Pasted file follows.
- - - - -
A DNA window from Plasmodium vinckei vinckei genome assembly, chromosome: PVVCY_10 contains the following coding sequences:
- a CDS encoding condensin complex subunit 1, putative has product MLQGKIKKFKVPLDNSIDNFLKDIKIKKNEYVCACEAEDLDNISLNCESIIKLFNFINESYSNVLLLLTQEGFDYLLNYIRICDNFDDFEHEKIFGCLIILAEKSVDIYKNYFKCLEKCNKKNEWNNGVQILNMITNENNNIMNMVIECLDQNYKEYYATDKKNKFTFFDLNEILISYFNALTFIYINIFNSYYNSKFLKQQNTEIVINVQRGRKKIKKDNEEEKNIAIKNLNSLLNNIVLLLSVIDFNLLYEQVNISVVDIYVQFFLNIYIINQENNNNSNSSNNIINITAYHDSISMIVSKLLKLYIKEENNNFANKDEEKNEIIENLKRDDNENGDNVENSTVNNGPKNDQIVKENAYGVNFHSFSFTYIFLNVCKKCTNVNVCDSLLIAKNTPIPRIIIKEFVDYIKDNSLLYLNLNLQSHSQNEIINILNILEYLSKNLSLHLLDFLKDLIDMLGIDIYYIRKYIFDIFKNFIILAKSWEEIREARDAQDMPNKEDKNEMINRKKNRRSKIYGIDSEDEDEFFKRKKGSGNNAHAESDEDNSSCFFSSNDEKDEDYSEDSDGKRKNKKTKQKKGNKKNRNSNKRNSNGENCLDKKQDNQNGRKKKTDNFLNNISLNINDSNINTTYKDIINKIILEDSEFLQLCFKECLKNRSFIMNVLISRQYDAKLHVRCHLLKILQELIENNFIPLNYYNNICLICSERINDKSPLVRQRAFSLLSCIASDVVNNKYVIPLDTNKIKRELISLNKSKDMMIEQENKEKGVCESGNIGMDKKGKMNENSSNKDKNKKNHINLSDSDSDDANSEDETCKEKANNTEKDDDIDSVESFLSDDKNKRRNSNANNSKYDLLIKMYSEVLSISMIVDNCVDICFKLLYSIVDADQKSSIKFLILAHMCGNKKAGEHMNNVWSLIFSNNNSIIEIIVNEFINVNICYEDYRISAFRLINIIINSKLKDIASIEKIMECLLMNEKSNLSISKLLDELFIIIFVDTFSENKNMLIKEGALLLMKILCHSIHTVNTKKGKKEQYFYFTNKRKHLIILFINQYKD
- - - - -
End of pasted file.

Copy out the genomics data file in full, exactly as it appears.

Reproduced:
A DNA window from Plasmodium vinckei vinckei genome assembly, chromosome: PVVCY_10 contains the following coding sequences:
- a CDS encoding condensin complex subunit 1, putative has product MLQGKIKKFKVPLDNSIDNFLKDIKIKKNEYVCACEAEDLDNISLNCESIIKLFNFINESYSNVLLLLTQEGFDYLLNYIRICDNFDDFEHEKIFGCLIILAEKSVDIYKNYFKCLEKCNKKNEWNNGVQILNMITNENNNIMNMVIECLDQNYKEYYATDKKNKFTFFDLNEILISYFNALTFIYINIFNSYYNSKFLKQQNTEIVINVQRGRKKIKKDNEEEKNIAIKNLNSLLNNIVLLLSVIDFNLLYEQVNISVVDIYVQFFLNIYIINQENNNNSNSSNNIINITAYHDSISMIVSKLLKLYIKEENNNFANKDEEKNEIIENLKRDDNENGDNVENSTVNNGPKNDQIVKENAYGVNFHSFSFTYIFLNVCKKCTNVNVCDSLLIAKNTPIPRIIIKEFVDYIKDNSLLYLNLNLQSHSQNEIINILNILEYLSKNLSLHLLDFLKDLIDMLGIDIYYIRKYIFDIFKNFIILAKSWEEIREARDAQDMPNKEDKNEMINRKKNRRSKIYGIDSEDEDEFFKRKKGSGNNAHAESDEDNSSCFFSSNDEKDEDYSEDSDGKRKNKKTKQKKGNKKNRNSNKRNSNGENCLDKKQDNQNGRKKKTDNFLNNISLNINDSNINTTYKDIINKIILEDSEFLQLCFKECLKNRSFIMNVLISRQYDAKLHVRCHLLKILQELIENNFIPLNYYNNICLICSERINDKSPLVRQRAFSLLSCIASDVVNNKYVIPLDTNKIKRELISLNKSKDMMIEQENKEKGVCESGNIGMDKKGKMNENSSNKDKNKKNHINLSDSDSDDANSEDETCKEKANNTEKDDDIDSVESFLSDDKNKRRNSNANNSKYDLLIKMYSEVLSISMIVDNCVDICFKLLYSIVDADQKSSIKFLILAHMCGNKKAGEHMNNVWSLIFSNNNSIIEIIVNEFINVNICYEDYRISAFRLINIIINSKLKDIASIEKIMECLLMNEKSNLSISKLLDELFIIIFVDTFSENKNMLIKEGALLLMKILCHSIHTVNTKKGKKEQYFYFTNKRKHLIILFINQYKD